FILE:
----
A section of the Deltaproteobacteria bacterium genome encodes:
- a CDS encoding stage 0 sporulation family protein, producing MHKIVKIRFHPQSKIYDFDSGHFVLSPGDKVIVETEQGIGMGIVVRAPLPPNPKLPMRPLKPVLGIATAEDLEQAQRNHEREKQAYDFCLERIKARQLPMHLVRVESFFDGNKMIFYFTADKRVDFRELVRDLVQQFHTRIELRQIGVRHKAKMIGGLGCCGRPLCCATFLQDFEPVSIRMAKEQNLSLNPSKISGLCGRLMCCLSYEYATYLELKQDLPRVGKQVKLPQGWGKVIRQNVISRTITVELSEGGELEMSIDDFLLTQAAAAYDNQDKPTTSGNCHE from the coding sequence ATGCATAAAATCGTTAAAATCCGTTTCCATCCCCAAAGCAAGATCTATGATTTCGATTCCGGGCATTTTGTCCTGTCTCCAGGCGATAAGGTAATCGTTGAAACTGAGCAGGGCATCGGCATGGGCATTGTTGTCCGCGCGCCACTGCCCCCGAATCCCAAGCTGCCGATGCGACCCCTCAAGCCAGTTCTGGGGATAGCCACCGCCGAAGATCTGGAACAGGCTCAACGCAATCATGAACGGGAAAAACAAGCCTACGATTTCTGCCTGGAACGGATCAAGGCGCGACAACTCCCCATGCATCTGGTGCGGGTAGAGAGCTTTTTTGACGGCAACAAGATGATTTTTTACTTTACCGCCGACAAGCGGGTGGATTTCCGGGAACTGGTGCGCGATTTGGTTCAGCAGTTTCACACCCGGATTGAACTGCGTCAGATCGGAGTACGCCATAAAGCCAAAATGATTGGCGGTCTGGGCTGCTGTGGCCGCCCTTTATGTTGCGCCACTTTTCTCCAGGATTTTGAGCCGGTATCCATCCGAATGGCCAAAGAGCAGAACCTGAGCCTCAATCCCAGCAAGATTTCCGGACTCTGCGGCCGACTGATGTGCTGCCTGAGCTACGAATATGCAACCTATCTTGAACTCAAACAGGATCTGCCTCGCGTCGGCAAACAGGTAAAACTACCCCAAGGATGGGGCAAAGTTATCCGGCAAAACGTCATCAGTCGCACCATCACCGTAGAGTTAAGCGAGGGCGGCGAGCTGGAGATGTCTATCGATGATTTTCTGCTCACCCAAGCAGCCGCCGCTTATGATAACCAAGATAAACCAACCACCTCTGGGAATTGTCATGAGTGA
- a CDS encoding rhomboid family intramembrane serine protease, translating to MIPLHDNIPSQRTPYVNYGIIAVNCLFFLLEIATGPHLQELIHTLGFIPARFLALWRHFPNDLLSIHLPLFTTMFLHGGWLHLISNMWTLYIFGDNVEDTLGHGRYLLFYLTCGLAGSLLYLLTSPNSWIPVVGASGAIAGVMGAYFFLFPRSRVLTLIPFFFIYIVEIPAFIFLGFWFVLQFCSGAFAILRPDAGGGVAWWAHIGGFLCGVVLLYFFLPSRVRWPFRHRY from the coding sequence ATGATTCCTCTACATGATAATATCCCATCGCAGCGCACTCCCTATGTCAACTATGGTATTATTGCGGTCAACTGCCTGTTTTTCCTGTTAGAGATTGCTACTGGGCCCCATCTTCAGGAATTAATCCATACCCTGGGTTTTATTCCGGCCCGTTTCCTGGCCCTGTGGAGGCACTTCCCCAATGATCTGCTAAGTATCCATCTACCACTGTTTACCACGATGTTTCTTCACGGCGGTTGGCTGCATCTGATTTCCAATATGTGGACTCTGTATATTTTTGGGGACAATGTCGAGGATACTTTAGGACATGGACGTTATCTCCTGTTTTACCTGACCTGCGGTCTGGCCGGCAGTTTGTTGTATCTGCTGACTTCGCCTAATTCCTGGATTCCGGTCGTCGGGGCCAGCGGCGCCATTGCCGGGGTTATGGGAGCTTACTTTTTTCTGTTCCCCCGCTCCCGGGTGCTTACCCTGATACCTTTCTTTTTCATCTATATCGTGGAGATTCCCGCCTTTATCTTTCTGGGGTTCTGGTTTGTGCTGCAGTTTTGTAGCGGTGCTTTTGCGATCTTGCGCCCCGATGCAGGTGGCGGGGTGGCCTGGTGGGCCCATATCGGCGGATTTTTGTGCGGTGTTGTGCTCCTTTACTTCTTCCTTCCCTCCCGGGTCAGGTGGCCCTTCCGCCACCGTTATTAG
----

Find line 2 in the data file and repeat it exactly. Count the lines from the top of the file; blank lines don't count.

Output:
- a CDS encoding stage 0 sporulation family protein, producing MHKIVKIRFHPQSKIYDFDSGHFVLSPGDKVIVETEQGIGMGIVVRAPLPPNPKLPMRPLKPVLGIATAEDLEQAQRNHEREKQAYDFCLERIKARQLPMHLVRVESFFDGNKMIFYFTADKRVDFRELVRDLVQQFHTRIELRQIGVRHKAKMIGGLGCCGRPLCCATFLQDFEPVSIRMAKEQNLSLNPSKISGLCGRLMCCLSYEYATYLELKQDLPRVGKQVKLPQGWGKVIRQNVISRTITVELSEGGELEMSIDDFLLTQAAAAYDNQDKPTTSGNCHE from the coding sequence ATGCATAAAATCGTTAAAATCCGTTTCCATCCCCAAAGCAAGATCTATGATTTCGATTCCGGGCATTTTGTCCTGTCTCCAGGCGATAAGGTAATCGTTGAAACTGAGCAGGGCATCGGCATGGGCATTGTTGTCCGCGCGCCACTGCCCCCGAATCCCAAGCTGCCGATGCGACCCCTCAAGCCAGTTCTGGGGATAGCCACCGCCGAAGATCTGGAACAGGCTCAACGCAATCATGAACGGGAAAAACAAGCCTACGATTTCTGCCTGGAACGGATCAAGGCGCGACAACTCCCCATGCATCTGGTGCGGGTAGAGAGCTTTTTTGACGGCAACAAGATGATTTTTTACTTTACCGCCGACAAGCGGGTGGATTTCCGGGAACTGGTGCGCGATTTGGTTCAGCAGTTTCACACCCGGATTGAACTGCGTCAGATCGGAGTACGCCATAAAGCCAAAATGATTGGCGGTCTGGGCTGCTGTGGCCGCCCTTTATGTTGCGCCACTTTTCTCCAGGATTTTGAGCCGGTATCCATCCGAATGGCCAAAGAGCAGAACCTGAGCCTCAATCCCAGCAAGATTTCCGGACTCTGCGGCCGACTGATGTGCTGCCTGAGCTACGAATATGCAACCTATCTTGAACTCAAACAGGATCTGCCTCGCGTCGGCAAACAGGTAAAACTACCCCAAGGATGGGGCAAAGTTATCCGGCAAAACGTCATCAGTCGCACCATCACCGTAGAGTTAAGCGAGGGCGGCGAGCTGGAGATGTCTATCGATGATTTTCTGCTCACCCAAGCAGCCGCCGCTTATGATAACCAAGATAAACCAACCACCTCTGGGAATTGTCATGAGTGA